Does America Still Work?

Interview with Richard Teerlink: Part II



Q: Concerning the new plant, is it a union plant?

Teerlink: It will be a union plant...we are not going to have an anti- union campaign. It's likely that it will be an organized plant from the two bargaining units -- dual unit international unions that we have.

Q: And that's fine with you.

Teerlink: That's fine with us.

Q: Let me ask you a little bit about outsourcing. I mean, do you contract out a lot of parts work?

Teerlink: Oh, yes. Outsourcing is a very important part of any organization, but unfortunately it gets a bad rap. What outsourcing really should be based on is what are the core competencies of the organization. What are those things that make a distinctive, competitive difference that you produce vs. what someone else produces. And for every company they're different. And for the things where you don't have competency, let's go to the people who are experts at it, because that's how we get to utilize technology. If we tried to make our own brake systems, you know, it would be heavy, heavy investment going against people who make brakes. And the same goes with carburetors and certain elements of suspension.

Q: Time and again companies say this and yet when they outsource, invariably the part is made by a company that's paying significantly lower wages than they are.

Teerlink: Well, remember, I've always said the cost is an important determinant. We can keep wages high. The question is how many products can you sell at the price that you're going to charge. And, you know, we always forget that. We want to bang on the issue of wages, but we never deal with the issue of consumer price. Where do efficiencies come from-- how can we pay higher wages? How do we get more productive? By not having labor contracts that are feather bedded; contracts that pay for non-work. For instance, people know they're coming around to ask about overtime, so they go to the john and then they didn't get asked for overtime and come Monday they put in a grievance. And what happens? They get free money. And we've got to get rid of free money. We've got to pay for work. People should come to work, and they should do their job -- as they define their job, as their team defines their job.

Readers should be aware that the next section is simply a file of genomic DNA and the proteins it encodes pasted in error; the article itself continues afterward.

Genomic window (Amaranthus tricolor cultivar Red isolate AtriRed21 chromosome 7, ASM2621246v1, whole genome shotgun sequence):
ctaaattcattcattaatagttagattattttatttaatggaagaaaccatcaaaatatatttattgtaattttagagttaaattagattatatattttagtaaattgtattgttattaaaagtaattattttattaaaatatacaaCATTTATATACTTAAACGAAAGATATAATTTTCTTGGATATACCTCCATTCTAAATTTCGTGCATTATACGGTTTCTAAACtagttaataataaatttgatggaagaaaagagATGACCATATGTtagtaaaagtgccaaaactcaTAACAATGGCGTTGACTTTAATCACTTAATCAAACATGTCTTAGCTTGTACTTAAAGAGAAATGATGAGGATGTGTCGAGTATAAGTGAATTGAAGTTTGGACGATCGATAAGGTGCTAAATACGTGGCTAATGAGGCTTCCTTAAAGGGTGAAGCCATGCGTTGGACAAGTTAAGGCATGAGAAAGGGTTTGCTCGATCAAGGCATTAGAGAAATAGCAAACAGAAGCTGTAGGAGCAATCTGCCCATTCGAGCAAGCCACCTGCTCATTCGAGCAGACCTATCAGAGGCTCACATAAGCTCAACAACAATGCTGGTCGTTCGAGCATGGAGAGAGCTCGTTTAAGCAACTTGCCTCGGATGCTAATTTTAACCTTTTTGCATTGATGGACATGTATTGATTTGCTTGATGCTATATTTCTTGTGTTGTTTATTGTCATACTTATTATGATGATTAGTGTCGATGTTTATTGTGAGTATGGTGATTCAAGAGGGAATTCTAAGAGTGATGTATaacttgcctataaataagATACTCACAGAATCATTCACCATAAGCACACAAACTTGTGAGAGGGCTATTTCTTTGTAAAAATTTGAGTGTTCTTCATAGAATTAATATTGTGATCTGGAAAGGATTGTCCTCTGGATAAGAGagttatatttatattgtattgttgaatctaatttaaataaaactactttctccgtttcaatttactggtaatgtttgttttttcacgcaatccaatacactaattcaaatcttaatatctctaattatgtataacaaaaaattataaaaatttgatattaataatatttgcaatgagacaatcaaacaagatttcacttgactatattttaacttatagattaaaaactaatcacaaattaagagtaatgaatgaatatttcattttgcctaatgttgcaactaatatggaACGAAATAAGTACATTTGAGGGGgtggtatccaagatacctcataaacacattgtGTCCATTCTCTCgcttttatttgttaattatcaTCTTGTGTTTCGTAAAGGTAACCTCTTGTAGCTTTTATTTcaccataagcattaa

Q: But let me ask you this with all sincerity. A lot of companies will go look for a low wage plant to supply them or they'll move a plant to a low wage area. They won't invest in upgrading their facilities. They won't reorient management practices. They develop a very narrow attitude about what makes them competitive. It's all wages.

Teerlink: And if that is their decision and if that's what they found in the marketplace that it takes, that's legitimate.

Q: But that's a big if.